Among the decisions that the FAA still needs to take, however, include whether drone deliveries should follow city streets or cross backyards. Current rules prohibit nighttime drone flights or operations over people without a waiver.
The FAA has said that its current tight regulations are necessary to protect both the public and US airspace from “bad actors and errant hobbyists”.
Chinese drone giant DJI said it submitted about a dozen applications for pilot schemes to the government, but none of these have been approved by the Department for Transportation. However, as by far the largest manufacturer of non-military drones, holding 70 percent of the world market – notably in the $500+ bracket – it is likely that DJI drones will be deployed in at least some of the programmes.
“We congratulate the winners and will be happy to work with any of them with hardware, software, or technical assistance to help these exciting ideas come to life,” said Adam Lisberg, DJI spokesman.
Plus: Uber seeks partner city for air taxis
In related news, Uber is seeking a third partner city for its UberAIR scheme to create fleets of unmanned electric air taxis. Los Angeles and Dallas are already onboard to host future tests. Uber aims to have technologies in place by 2020, and to be operating commercially by 2023.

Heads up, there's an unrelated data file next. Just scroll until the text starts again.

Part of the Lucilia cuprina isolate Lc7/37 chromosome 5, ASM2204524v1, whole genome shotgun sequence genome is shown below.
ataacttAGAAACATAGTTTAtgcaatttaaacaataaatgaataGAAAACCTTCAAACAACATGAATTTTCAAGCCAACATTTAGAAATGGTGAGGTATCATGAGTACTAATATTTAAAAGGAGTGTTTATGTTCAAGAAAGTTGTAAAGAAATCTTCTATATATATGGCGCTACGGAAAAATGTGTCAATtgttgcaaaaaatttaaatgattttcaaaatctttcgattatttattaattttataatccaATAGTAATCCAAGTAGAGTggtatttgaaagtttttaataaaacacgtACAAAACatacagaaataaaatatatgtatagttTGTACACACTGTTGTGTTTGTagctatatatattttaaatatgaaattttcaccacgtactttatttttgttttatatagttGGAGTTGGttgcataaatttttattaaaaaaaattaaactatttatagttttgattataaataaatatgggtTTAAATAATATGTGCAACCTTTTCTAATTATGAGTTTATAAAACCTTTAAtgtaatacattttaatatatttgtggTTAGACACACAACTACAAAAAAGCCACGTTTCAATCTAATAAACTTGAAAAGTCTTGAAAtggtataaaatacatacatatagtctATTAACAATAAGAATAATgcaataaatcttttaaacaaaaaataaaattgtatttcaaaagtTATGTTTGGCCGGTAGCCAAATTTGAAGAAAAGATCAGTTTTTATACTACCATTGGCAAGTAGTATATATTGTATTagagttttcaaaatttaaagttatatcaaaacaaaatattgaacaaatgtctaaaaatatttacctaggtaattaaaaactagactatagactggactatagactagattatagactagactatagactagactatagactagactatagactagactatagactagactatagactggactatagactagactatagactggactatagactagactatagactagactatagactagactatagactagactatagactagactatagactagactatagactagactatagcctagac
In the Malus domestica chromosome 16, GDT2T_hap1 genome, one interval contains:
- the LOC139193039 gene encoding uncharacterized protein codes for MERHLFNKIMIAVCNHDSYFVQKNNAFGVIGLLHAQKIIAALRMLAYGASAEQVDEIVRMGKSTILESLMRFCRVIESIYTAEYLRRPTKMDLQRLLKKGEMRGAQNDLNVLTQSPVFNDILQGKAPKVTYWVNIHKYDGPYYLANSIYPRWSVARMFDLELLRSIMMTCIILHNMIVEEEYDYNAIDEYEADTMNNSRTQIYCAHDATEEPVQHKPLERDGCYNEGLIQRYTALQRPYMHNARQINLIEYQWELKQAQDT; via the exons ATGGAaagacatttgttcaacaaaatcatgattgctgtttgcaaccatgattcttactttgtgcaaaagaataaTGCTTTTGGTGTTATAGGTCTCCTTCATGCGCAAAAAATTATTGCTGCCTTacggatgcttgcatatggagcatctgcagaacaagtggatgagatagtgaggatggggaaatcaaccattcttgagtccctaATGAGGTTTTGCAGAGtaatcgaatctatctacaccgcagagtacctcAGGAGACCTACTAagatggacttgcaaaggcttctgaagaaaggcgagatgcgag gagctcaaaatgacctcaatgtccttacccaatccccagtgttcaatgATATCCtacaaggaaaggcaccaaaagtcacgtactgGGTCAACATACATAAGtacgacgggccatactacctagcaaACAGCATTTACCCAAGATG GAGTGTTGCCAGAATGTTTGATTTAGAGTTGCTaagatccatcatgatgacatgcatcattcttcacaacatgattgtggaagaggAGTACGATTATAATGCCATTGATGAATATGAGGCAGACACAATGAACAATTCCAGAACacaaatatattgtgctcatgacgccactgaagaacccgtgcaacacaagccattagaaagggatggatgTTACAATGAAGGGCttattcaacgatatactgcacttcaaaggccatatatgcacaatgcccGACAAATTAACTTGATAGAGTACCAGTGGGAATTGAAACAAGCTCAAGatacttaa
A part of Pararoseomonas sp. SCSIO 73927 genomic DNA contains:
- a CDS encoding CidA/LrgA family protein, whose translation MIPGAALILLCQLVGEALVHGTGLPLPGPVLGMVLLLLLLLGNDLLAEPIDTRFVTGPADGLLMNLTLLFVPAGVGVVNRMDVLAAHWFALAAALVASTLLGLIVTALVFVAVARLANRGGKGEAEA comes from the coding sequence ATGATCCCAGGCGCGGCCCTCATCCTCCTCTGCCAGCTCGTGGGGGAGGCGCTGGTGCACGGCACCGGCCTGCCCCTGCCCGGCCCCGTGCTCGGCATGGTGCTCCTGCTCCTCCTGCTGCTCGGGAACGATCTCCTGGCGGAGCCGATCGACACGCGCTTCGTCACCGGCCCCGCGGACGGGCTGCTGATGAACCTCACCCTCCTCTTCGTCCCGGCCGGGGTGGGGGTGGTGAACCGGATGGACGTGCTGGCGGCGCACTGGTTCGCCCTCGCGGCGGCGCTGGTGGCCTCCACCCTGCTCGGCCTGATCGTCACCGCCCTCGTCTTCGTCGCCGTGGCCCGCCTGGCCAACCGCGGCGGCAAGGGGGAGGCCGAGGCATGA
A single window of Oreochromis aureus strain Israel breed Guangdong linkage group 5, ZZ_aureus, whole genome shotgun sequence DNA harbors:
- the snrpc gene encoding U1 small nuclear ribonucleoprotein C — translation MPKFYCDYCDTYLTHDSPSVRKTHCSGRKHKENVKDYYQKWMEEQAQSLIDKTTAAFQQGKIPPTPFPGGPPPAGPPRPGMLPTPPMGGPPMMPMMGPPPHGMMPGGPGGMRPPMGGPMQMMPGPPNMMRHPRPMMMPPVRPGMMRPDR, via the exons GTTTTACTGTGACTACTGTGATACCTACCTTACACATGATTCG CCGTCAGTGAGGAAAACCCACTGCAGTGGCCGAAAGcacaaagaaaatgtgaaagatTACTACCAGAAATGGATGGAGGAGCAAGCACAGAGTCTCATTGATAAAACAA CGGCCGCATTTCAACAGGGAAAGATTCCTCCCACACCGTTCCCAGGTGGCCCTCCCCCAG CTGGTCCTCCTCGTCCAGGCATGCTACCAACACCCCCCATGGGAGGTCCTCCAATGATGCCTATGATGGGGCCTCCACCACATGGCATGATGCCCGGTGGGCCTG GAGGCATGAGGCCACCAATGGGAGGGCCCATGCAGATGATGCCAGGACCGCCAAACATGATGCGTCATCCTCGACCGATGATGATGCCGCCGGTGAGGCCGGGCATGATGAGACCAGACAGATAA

Dubai had previously been announced as the third partner, but delays there have persuaded Uber to look for an alternative, which should be home to more than two million people, according to the company.
Internet of Business says
DJI faces two challenges in gaining government support for US-wide or state programmes: previous controversy over the security of its drones – which the company addressed by commissioning a recent independent review – and the Trump administration’s deepening trade war with China.
Asked why the Department of Transportation had not selected DJI or Amazon, deputy transportation secretary Jeff Rosen told Reuters that “there were no losers, only winners. This is an important first step in the process of drone integration.”
Transport secretary Chao has suggested that some of the 139 schemes not selected for the official programme may receive the green light at some point in the future.